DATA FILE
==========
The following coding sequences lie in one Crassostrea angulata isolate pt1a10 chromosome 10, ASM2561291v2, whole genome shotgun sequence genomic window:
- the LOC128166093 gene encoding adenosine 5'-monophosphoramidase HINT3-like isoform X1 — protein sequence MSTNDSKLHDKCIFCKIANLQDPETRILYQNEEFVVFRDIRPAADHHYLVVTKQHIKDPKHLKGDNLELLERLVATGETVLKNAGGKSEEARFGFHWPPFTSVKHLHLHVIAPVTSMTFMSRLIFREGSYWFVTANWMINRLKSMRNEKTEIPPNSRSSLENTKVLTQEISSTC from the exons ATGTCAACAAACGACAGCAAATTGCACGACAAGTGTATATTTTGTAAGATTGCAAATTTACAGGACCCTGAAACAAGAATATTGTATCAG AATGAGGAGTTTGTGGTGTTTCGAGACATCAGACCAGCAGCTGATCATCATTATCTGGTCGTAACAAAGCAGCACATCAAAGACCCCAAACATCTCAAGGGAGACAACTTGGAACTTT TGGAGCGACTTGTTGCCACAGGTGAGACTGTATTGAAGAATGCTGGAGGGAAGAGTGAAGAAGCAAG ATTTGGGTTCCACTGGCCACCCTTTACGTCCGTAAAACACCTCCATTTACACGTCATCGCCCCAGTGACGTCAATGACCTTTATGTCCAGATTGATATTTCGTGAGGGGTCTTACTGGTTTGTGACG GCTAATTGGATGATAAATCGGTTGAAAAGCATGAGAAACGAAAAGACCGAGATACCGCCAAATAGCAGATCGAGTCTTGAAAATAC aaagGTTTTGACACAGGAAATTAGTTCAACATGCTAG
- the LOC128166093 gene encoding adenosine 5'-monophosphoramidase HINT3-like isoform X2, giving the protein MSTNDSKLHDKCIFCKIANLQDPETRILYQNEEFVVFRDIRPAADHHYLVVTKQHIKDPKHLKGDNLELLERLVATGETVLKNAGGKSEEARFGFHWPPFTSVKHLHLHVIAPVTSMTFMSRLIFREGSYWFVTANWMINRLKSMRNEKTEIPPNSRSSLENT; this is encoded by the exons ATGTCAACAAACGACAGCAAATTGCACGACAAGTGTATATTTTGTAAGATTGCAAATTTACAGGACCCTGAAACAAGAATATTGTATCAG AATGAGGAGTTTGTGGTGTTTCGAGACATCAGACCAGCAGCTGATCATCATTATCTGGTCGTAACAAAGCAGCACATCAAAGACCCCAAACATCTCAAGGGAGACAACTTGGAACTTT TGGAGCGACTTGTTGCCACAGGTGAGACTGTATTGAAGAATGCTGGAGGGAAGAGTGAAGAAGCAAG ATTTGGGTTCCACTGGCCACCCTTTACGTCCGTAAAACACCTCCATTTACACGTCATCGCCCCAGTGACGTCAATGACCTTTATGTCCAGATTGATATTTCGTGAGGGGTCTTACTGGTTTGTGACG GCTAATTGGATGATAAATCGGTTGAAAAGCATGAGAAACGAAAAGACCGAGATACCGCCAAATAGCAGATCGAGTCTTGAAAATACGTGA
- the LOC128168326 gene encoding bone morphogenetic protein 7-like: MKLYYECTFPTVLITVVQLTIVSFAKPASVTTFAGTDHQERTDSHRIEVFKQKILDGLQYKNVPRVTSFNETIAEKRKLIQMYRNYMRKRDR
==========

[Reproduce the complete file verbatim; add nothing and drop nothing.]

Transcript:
The following coding sequences lie in one Crassostrea angulata isolate pt1a10 chromosome 10, ASM2561291v2, whole genome shotgun sequence genomic window:
- the LOC128166093 gene encoding adenosine 5'-monophosphoramidase HINT3-like isoform X1 — protein sequence MSTNDSKLHDKCIFCKIANLQDPETRILYQNEEFVVFRDIRPAADHHYLVVTKQHIKDPKHLKGDNLELLERLVATGETVLKNAGGKSEEARFGFHWPPFTSVKHLHLHVIAPVTSMTFMSRLIFREGSYWFVTANWMINRLKSMRNEKTEIPPNSRSSLENTKVLTQEISSTC from the exons ATGTCAACAAACGACAGCAAATTGCACGACAAGTGTATATTTTGTAAGATTGCAAATTTACAGGACCCTGAAACAAGAATATTGTATCAG AATGAGGAGTTTGTGGTGTTTCGAGACATCAGACCAGCAGCTGATCATCATTATCTGGTCGTAACAAAGCAGCACATCAAAGACCCCAAACATCTCAAGGGAGACAACTTGGAACTTT TGGAGCGACTTGTTGCCACAGGTGAGACTGTATTGAAGAATGCTGGAGGGAAGAGTGAAGAAGCAAG ATTTGGGTTCCACTGGCCACCCTTTACGTCCGTAAAACACCTCCATTTACACGTCATCGCCCCAGTGACGTCAATGACCTTTATGTCCAGATTGATATTTCGTGAGGGGTCTTACTGGTTTGTGACG GCTAATTGGATGATAAATCGGTTGAAAAGCATGAGAAACGAAAAGACCGAGATACCGCCAAATAGCAGATCGAGTCTTGAAAATAC aaagGTTTTGACACAGGAAATTAGTTCAACATGCTAG
- the LOC128166093 gene encoding adenosine 5'-monophosphoramidase HINT3-like isoform X2, giving the protein MSTNDSKLHDKCIFCKIANLQDPETRILYQNEEFVVFRDIRPAADHHYLVVTKQHIKDPKHLKGDNLELLERLVATGETVLKNAGGKSEEARFGFHWPPFTSVKHLHLHVIAPVTSMTFMSRLIFREGSYWFVTANWMINRLKSMRNEKTEIPPNSRSSLENT; this is encoded by the exons ATGTCAACAAACGACAGCAAATTGCACGACAAGTGTATATTTTGTAAGATTGCAAATTTACAGGACCCTGAAACAAGAATATTGTATCAG AATGAGGAGTTTGTGGTGTTTCGAGACATCAGACCAGCAGCTGATCATCATTATCTGGTCGTAACAAAGCAGCACATCAAAGACCCCAAACATCTCAAGGGAGACAACTTGGAACTTT TGGAGCGACTTGTTGCCACAGGTGAGACTGTATTGAAGAATGCTGGAGGGAAGAGTGAAGAAGCAAG ATTTGGGTTCCACTGGCCACCCTTTACGTCCGTAAAACACCTCCATTTACACGTCATCGCCCCAGTGACGTCAATGACCTTTATGTCCAGATTGATATTTCGTGAGGGGTCTTACTGGTTTGTGACG GCTAATTGGATGATAAATCGGTTGAAAAGCATGAGAAACGAAAAGACCGAGATACCGCCAAATAGCAGATCGAGTCTTGAAAATACGTGA
- the LOC128168326 gene encoding bone morphogenetic protein 7-like: MKLYYECTFPTVLITVVQLTIVSFAKPASVTTFAGTDHQERTDSHRIEVFKQKILDGLQYKNVPRVTSFNETIAEKRKLIQMYRNYMRKRDR